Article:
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migrants' struggles

New Edition of the Migrant's Guide to Manchester in English and Spanish

Manchester Solfed's guide for migrants coming to Manchester has been republished with a updated edition for November 2017.

The guide contains information to help new migrants settle in the city. While focusing on Manchester, much of the guide will be useful to people living anywhere in the UK.

Available in English and Spanish, the guide can be downloaded in pdf format from the links below, paper copies will also be distributed around the city.

We are currently working on a translation into Portugese and we are producing a version for smartphones.

The Migrants Guide is a work in progress and we welcome submissions and suggestions. Please contact the Manchester local if you have anything to contribute.

 

Bienvenido a Manchester

Si necesitas un poco de ayuda sobre cómo empezar en esta ciudad, échale un vistazo a la Guía del inmigrante en Manchester

Manchester Solfed's Migrants Guide to Manchester, is now available in Spanish. See pdf attached

A Migrant's Guide to Manchester

Starting a new life in the UK can be intimidating. Many things are different to how they were at home. Most things are expensive, and some things are just plain difficult. There might be a new language or a new culture to contend with. Dealing with all this whilst struggling to find a job or accommodation can feel impossible. With this in mind, Manchester Solidarity Federation have put together a short guide to the city. We've tried to cover all the basics about living and working here, and where to go for help and what resources are available.

Cheese & Toast former worker got paid after organizing

Last month, Cheese & Toast, a cafe in Lewes Road, paid one of its former workers after having been contacted by SolFed.

Jimmy's Still Does Not Pay, Action Spreads

After three weeks of action, Jimmy's Restaurant (on the Brighton Marina) is still avoiding their responsibilities. Three former workers are still campaigning to get their holiday pay and their P45 documents and we keep receiving contacts of workers facing the same situation.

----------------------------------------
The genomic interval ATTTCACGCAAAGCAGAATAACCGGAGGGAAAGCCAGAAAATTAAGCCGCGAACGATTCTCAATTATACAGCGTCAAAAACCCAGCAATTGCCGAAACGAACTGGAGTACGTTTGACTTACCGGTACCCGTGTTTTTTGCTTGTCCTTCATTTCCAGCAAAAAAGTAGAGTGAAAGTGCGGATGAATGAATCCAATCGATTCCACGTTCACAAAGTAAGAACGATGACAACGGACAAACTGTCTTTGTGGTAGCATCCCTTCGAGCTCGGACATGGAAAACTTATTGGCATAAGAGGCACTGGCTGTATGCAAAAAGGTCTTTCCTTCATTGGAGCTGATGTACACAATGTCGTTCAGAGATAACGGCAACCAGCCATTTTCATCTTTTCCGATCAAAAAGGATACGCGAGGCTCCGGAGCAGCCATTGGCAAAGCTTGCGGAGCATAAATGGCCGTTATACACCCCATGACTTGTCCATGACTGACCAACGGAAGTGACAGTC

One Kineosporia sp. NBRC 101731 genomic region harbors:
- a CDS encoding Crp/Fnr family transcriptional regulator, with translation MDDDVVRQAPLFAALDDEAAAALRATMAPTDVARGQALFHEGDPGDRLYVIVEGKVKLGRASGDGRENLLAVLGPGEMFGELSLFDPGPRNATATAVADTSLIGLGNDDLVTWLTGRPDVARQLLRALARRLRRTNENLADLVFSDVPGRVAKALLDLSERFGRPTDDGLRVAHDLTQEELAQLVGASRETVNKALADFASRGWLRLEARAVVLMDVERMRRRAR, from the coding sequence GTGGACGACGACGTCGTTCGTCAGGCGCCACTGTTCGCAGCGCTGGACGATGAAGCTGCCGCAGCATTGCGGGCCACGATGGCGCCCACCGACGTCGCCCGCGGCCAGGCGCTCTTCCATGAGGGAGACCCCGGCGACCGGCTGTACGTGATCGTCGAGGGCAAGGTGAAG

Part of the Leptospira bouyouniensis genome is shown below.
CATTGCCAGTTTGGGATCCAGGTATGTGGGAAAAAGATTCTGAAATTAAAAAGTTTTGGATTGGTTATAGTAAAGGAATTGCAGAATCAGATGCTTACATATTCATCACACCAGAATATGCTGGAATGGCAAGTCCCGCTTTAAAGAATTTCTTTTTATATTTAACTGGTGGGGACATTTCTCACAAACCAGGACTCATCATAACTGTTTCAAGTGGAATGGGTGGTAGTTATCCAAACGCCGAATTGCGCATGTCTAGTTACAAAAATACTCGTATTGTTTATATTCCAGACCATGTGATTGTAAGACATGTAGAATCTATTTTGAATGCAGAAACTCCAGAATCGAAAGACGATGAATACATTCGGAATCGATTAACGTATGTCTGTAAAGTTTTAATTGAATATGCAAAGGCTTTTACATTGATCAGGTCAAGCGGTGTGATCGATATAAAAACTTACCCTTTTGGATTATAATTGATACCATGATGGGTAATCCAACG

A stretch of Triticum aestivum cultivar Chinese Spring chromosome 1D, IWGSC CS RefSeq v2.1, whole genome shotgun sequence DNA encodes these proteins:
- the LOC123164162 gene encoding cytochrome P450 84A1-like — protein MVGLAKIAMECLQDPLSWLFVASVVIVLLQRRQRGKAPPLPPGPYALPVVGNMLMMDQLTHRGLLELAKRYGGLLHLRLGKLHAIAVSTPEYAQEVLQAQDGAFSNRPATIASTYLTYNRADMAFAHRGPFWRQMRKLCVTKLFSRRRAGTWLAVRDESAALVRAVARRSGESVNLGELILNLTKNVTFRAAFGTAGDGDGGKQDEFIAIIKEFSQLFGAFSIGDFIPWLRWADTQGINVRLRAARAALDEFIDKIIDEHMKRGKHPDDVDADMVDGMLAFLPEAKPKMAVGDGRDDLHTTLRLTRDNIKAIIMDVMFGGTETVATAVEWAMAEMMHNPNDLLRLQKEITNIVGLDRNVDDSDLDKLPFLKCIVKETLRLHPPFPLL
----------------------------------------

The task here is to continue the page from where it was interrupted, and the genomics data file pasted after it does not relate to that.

From the beginning, the management of the restaurant has been denying any responsibility and addressing us to the “Head Office” who, curiously enough, never answer the phone or emails.

Moreover, last week we found out that the workers, having received their payslips with their tax deductions, are not in the records of the HMRC as having worked for Jimmy's. No explanation has been given by Jimmy's but we do hope that this is a misunderstanding.

Jimmy's Restaurant Dispute Escalates

Jimmy's restaurant continues to refuse to repay its former workers over £1500 in stolen holiday pay, nor return their P45s. After contact with the initial three workers, and their friends who either have worked for or continue to work for the restaurant, we can see that their case is all but unique. Jimmy's is refusing to treat its employees with respect and we will keep fighting until they do so.

Emprise pays up a cleaner before start actions

Last month, the cleaning company Emprise paid one of its former workers after having been contacted by SolFed.

Swindon solidarity with Calais

On the 24th of October, members of Swindon Anarchists, including SolFed members, took 3 vehicles crammed with supplies to the refugee camps of Calais.
As numbers at the camp swelled to over 6,000, the group decided we had a responsibility to offer what solidarity we could to men, women and children forced into cramped, cold and unhygienic conditions just for seeking a life free of war, persecution, poverty and hunger. As well as hoping to improve material conditions in the camp, we reject the concept of national borders, embrace freedom of movement for all and support all those whose circumstances have forced them into conflict with the border regime, the political class and their stooges in uniform.

Another worker got paid after organizing

Brighton Hospitality Workers was approached in May by a Kitchen Porter, at an upmarket and busy restaurant on the seafront, who had been laid off without 7 days’ notice period pay and with unpaid wages and holiday entitlement. An all-too-common situation in a city where bosses flagrantly breach employment law to squeeze as much from the workers as possible, in the full knowledge that the local authorities, trade bodies or established unions have no interest in challenging them.

Bankrupt Excuses from a Bankrupted Business!

A company that owned two restaurants, both in busy areas of Brighton, decided to claim insolvency. All the workers were called to a meeting to announce that the company was going insolvent and the restaurants would close. Some of the employees were paid off, some were given contracts for a ‘new’ restaurant and some got nothing!

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